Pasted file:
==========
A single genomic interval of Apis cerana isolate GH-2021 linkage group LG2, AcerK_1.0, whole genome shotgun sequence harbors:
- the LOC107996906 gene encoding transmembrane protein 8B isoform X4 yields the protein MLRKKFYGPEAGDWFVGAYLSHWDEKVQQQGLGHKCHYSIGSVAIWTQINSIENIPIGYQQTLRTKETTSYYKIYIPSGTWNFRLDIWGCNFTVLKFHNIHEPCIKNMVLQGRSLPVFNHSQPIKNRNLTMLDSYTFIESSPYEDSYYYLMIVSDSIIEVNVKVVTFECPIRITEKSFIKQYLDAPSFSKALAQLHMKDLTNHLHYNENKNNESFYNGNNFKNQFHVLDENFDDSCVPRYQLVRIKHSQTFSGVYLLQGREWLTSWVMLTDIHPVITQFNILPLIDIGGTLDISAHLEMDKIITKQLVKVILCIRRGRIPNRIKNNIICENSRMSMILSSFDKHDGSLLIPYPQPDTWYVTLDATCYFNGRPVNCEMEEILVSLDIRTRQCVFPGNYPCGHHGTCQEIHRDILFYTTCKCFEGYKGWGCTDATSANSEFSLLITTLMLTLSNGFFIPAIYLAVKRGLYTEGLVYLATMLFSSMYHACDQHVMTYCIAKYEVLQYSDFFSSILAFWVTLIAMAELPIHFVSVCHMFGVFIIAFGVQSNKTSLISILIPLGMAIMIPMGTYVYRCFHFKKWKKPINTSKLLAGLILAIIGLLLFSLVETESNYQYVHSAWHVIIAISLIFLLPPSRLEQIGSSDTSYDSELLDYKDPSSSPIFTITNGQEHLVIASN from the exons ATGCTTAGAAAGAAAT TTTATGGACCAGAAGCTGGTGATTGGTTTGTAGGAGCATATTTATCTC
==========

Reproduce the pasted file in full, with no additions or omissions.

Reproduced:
A single genomic interval of Apis cerana isolate GH-2021 linkage group LG2, AcerK_1.0, whole genome shotgun sequence harbors:
- the LOC107996906 gene encoding transmembrane protein 8B isoform X4 yields the protein MLRKKFYGPEAGDWFVGAYLSHWDEKVQQQGLGHKCHYSIGSVAIWTQINSIENIPIGYQQTLRTKETTSYYKIYIPSGTWNFRLDIWGCNFTVLKFHNIHEPCIKNMVLQGRSLPVFNHSQPIKNRNLTMLDSYTFIESSPYEDSYYYLMIVSDSIIEVNVKVVTFECPIRITEKSFIKQYLDAPSFSKALAQLHMKDLTNHLHYNENKNNESFYNGNNFKNQFHVLDENFDDSCVPRYQLVRIKHSQTFSGVYLLQGREWLTSWVMLTDIHPVITQFNILPLIDIGGTLDISAHLEMDKIITKQLVKVILCIRRGRIPNRIKNNIICENSRMSMILSSFDKHDGSLLIPYPQPDTWYVTLDATCYFNGRPVNCEMEEILVSLDIRTRQCVFPGNYPCGHHGTCQEIHRDILFYTTCKCFEGYKGWGCTDATSANSEFSLLITTLMLTLSNGFFIPAIYLAVKRGLYTEGLVYLATMLFSSMYHACDQHVMTYCIAKYEVLQYSDFFSSILAFWVTLIAMAELPIHFVSVCHMFGVFIIAFGVQSNKTSLISILIPLGMAIMIPMGTYVYRCFHFKKWKKPINTSKLLAGLILAIIGLLLFSLVETESNYQYVHSAWHVIIAISLIFLLPPSRLEQIGSSDTSYDSELLDYKDPSSSPIFTITNGQEHLVIASN from the exons ATGCTTAGAAAGAAAT TTTATGGACCAGAAGCTGGTGATTGGTTTGTAGGAGCATATTTATCTC